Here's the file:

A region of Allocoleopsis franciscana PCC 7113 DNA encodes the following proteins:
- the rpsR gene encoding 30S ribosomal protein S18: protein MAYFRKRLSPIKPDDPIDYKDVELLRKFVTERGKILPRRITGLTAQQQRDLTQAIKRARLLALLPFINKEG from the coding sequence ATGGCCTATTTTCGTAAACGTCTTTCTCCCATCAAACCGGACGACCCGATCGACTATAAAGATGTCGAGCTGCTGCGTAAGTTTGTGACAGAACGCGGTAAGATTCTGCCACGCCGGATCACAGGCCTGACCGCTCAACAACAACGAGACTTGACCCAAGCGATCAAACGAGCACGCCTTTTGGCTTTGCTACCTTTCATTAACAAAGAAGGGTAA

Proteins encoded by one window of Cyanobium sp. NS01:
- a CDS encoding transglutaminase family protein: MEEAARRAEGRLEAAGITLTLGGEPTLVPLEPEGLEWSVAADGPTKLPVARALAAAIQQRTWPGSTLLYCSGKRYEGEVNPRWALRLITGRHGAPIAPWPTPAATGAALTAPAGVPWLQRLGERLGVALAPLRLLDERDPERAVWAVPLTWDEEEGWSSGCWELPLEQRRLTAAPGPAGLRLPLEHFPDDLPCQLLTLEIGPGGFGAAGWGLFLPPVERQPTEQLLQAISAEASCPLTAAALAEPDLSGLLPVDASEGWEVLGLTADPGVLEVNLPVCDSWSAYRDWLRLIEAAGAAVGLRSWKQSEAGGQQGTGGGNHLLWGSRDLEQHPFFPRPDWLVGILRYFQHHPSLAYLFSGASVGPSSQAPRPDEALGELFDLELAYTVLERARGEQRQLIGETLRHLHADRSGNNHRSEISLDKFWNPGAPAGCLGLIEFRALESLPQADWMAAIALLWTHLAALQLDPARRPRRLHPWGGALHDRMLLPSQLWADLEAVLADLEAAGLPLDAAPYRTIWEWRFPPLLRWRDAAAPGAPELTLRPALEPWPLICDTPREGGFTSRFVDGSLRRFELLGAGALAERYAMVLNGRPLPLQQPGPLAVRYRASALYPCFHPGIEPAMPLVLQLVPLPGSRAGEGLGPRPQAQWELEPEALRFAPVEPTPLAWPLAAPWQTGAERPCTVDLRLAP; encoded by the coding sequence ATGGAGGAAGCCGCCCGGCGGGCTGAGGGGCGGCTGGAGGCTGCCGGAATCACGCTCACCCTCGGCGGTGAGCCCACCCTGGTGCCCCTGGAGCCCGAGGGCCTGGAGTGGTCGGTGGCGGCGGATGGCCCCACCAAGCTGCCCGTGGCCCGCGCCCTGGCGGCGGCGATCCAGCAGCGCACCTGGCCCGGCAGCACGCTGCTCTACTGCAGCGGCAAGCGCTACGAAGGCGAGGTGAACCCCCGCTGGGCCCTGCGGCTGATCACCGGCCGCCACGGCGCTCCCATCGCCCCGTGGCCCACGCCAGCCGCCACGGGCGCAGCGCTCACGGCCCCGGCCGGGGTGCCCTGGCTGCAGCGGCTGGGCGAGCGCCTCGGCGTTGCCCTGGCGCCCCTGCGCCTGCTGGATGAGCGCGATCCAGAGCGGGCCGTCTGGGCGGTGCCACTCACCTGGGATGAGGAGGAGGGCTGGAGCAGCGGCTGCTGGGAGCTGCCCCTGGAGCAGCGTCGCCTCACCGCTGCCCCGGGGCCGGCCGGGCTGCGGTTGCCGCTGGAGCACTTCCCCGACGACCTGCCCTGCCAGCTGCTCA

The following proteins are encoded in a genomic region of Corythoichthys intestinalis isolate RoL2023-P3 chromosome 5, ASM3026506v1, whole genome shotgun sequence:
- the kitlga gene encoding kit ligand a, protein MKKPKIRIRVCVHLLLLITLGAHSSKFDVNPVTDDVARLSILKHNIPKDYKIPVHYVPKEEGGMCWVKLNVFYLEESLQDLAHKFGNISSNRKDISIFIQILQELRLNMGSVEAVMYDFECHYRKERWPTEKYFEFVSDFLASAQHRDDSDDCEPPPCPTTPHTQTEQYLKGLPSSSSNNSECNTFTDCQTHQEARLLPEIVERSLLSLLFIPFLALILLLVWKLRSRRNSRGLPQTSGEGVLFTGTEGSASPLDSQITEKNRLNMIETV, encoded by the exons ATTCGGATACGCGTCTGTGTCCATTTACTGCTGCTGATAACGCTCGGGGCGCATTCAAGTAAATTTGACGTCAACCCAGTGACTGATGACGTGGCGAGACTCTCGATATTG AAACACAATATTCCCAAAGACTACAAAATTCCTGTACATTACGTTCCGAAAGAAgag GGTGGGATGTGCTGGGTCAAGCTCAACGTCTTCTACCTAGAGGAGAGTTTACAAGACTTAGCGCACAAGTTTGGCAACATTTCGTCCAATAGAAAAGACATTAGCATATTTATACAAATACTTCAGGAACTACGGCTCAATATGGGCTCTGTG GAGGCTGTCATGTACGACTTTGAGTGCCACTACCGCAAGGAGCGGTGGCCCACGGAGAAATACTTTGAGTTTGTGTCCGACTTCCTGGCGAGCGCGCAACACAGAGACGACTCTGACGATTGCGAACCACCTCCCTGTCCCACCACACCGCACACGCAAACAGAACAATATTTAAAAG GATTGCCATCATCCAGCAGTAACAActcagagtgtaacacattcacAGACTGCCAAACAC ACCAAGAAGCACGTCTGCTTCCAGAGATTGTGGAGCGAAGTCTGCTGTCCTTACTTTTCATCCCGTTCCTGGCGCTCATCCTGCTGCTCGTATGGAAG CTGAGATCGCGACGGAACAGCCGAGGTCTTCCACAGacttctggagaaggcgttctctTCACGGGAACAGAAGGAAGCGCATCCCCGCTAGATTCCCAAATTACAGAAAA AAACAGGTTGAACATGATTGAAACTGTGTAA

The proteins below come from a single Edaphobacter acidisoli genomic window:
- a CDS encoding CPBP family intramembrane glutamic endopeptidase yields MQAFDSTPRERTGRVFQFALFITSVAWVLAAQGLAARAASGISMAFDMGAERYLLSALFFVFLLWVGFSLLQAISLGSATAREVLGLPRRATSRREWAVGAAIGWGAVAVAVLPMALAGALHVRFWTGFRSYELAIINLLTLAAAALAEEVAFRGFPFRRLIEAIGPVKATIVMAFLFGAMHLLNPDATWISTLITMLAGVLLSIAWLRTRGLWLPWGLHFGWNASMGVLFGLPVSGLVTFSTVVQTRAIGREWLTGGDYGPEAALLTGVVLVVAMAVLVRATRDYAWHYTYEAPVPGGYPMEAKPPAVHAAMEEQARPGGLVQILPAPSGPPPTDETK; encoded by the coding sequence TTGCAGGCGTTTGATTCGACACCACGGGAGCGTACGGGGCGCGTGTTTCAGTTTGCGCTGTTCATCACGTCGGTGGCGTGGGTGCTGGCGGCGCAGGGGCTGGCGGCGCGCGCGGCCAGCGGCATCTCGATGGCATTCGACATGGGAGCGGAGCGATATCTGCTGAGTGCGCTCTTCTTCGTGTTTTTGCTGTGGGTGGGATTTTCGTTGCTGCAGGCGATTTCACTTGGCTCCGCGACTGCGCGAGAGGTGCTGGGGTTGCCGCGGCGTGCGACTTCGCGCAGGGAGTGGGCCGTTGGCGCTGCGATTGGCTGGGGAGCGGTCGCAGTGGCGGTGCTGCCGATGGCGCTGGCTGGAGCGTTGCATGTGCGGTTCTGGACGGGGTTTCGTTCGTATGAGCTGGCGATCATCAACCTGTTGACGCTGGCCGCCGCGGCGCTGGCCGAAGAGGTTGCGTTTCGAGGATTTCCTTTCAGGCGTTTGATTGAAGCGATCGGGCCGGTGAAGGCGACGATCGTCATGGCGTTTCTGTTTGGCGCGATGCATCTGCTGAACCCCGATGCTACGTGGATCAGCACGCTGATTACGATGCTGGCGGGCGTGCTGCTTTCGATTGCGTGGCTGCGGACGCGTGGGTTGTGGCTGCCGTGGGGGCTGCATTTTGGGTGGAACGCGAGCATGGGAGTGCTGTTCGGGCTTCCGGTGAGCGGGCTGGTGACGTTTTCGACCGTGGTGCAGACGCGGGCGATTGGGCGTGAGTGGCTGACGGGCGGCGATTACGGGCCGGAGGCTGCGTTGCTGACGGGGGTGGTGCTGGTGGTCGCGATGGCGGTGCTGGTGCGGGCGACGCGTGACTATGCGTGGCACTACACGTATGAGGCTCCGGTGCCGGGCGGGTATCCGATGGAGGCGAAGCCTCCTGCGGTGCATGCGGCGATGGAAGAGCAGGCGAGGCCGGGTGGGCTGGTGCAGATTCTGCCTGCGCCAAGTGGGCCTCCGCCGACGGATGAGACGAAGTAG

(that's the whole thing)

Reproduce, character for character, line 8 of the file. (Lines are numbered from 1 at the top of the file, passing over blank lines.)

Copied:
- a CDS encoding CPBP family intramembrane glutamic endopeptidase yields MQAFDSTPRERTGRVFQFALFITSVAWVLAAQGLAARAASGISMAFDMGAERYLLSALFFVFLLWVGFSLLQAISLGSATAREVLGLPRRATSRREWAVGAAIGWGAVAVAVLPMALAGALHVRFWTGFRSYELAIINLLTLAAAALAEEVAFRGFPFRRLIEAIGPVKATIVMAFLFGAMHLLNPDATWISTLITMLAGVLLSIAWLRTRGLWLPWGLHFGWNASMGVLFGLPVSGLVTFSTVVQTRAIGREWLTGGDYGPEAALLTGVVLVVAMAVLVRATRDYAWHYTYEAPVPGGYPMEAKPPAVHAAMEEQARPGGLVQILPAPSGPPPTDETK; encoded by the coding sequence TTGCAGGCGTTTGATTCGACACCACGGGAGCGTACGGGGCGCGTGTTTCAGTTTGCGCTGTTCATCACGTCGGTGGCGTGGGTGCTGGCGGCGCAGGGGCTGGCGGCGCGCGCGGCCAGCGGCATCTCGATGGCATTCGACATGGGAGCGGAGCGATATCTGCTGAGTGCGCTCTTCTTCGTGTTTTTGCTGTGGGTGGGATTTTCGTTGCTGCAGGCGATTTCACTTGGCTCCGCGACTGCGCGAGAGGTGCTGGGGTTGCCGCGGCGTGCGACTTCGCGCAGGGAGTGGGCCGTTGGCGCTGCGATTGGCTGGGGAGCGGTCGCAGTGGCGGTGCTGCCGATGGCGCTGGCTGGAGCGTTGCATGTGCGGTTCTGGACGGGGTTTCGTTCGTATGAGCTGGCGATCATCAACCTGTTGACGCTGGCCGCCGCGGCGCTGGCCGAAGAGGTTGCGTTTCGAGGATTTCCTTTCAGGCGTTTGATTGAAGCGATCGGGCCGGTGAAGGCGACGATCGTCATGGCGTTTCTGTTTGGCGCGATGCATCTGCTGAACCCCGATGCTACGTGGATCAGCACGCTGATTACGATGCTGGCGGGCGTGCTGCTTTCGATTGCGTGGCTGCGGACGCGTGGGTTGTGGCTGCCGTGGGGGCTGCATTTTGGGTGGAACGCGAGCATGGGAGTGCTGTTCGGGCTTCCGGTGAGCGGGCTGGTGACGTTTTCGACCGTGGTGCAGACGCGGGCGATTGGGCGTGAGTGGCTGACGGGCGGCGATTACGGGCCGGAGGCTGCGTTGCTGACGGGGGTGGTGCTGGTGGTCGCGATGGCGGTGCTGGTGCGGGCGACGCGTGACTATGCGTGGCACTACACGTATGAGGCTCCGGTGCCGGGCGGGTATCCGATGGAGGCGAAGCCTCCTGCGGTGCATGCGGCGATGGAAGAGCAGGCGAGGCCGGGTGGGCTGGTGCAGATTCTGCCTGCGCCAAGTGGGCCTCCGCCGACGGATGAGACGAAGTAG